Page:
Trust Distribution Alternatives
Apr 01, 2015 08:28AM
● By Jennifer Neys
By Daniel DuRee
Trust Distribution Alternatives
No matter how active our lifestyles are or how much green tea we drink, eventually our beneficiaries are going to receive their distributions from our trust. A key feature of a living trust is the flexibility in the distribution scheme, which allows the trust creator to decide how their assets are eventually paid out to beneficiaries. I discuss some of the most popular distribution methods below.
An outright distribution is exactly what it sounds like. The trustee distributes the assets or cash proceeds directly to the beneficiary who then has title in their own name. This is the most common way to distribute assets. The advantage is that the trustee can wrap up the trust administration and everyone can move on. You can also have an outright distribution with an age requirement. For example you can say that a share goes, “outright if the beneficiary has reached the age of thirty.” The primary drawback is that until all the beneficiaries are thirty, the trustee must keep the trust funds invested for the underage beneficiaries and must continue the trust administration.
The second most popular distribution scheme is a distribution that takes place in multiple smaller payments at predetermined ages for each beneficiary. This generally takes place in two or three stages. For example, a beneficiary could receive one quarter of their share at age twenty-five, half of the remaining share at age thirty and the remainder at age thirty-five. The theory behind this is that even if the beneficiary wastes the first quarter at twenty-five they will learn their lesson and be more responsible at the next stage. In practice this may or may not be true. Again, the primary drawback is that the trustee must continue administration until the final distribution. This creates ongoing work for the trustee, trust expenses, as well as potential conflicts with beneficiaries.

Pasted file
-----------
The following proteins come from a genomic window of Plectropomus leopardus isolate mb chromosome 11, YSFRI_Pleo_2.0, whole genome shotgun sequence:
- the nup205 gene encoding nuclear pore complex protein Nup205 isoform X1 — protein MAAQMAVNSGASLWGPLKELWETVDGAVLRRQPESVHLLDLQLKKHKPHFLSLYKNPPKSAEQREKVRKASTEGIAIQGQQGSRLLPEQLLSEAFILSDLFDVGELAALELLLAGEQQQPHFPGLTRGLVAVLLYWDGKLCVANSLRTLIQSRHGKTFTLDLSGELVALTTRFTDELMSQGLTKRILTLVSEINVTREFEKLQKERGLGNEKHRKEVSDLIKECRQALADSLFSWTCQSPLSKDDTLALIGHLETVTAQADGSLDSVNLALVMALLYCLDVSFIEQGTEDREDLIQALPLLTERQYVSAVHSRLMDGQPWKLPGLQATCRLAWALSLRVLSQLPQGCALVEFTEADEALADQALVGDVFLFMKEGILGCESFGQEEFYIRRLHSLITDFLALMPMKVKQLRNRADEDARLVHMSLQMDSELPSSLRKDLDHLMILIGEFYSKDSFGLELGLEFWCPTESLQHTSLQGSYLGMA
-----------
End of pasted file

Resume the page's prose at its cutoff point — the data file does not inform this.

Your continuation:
Distribution “In Trust”
The third most popular distribution scheme never gives the beneficiary total control of the trust assets. Instead, the trustee makes payments periodically to the beneficiary for their support and welfare. The trust creator decides what amount the trustee can give to the beneficiary and for what purposes. This is often used for beneficiaries with special needs, a history of substance abuse, or simply a demonstrated inability to responsibly manage money. This can also be used to keep a beneficiary from being disqualified from certain government benefit programs. Of course, this structure requires ongoing effort from the trustee and administration expenses. One option to ameliorate some of these problems is to hire a licensed third party professional fiduciary as the trustee.
While these are the three most popular distribution schemes the possibilities are really only constrained by practical considerations and the boundaries of human imagination. Please give my office a call to discuss what distribution system works best for your particular situation.
Daniel L. DuRee is a third generation resident of Contra Costa County and a licensed attorney practicing in Walnut Creek. He can be reached at (925) 210-1400 or visit www.DuReeLaw.com.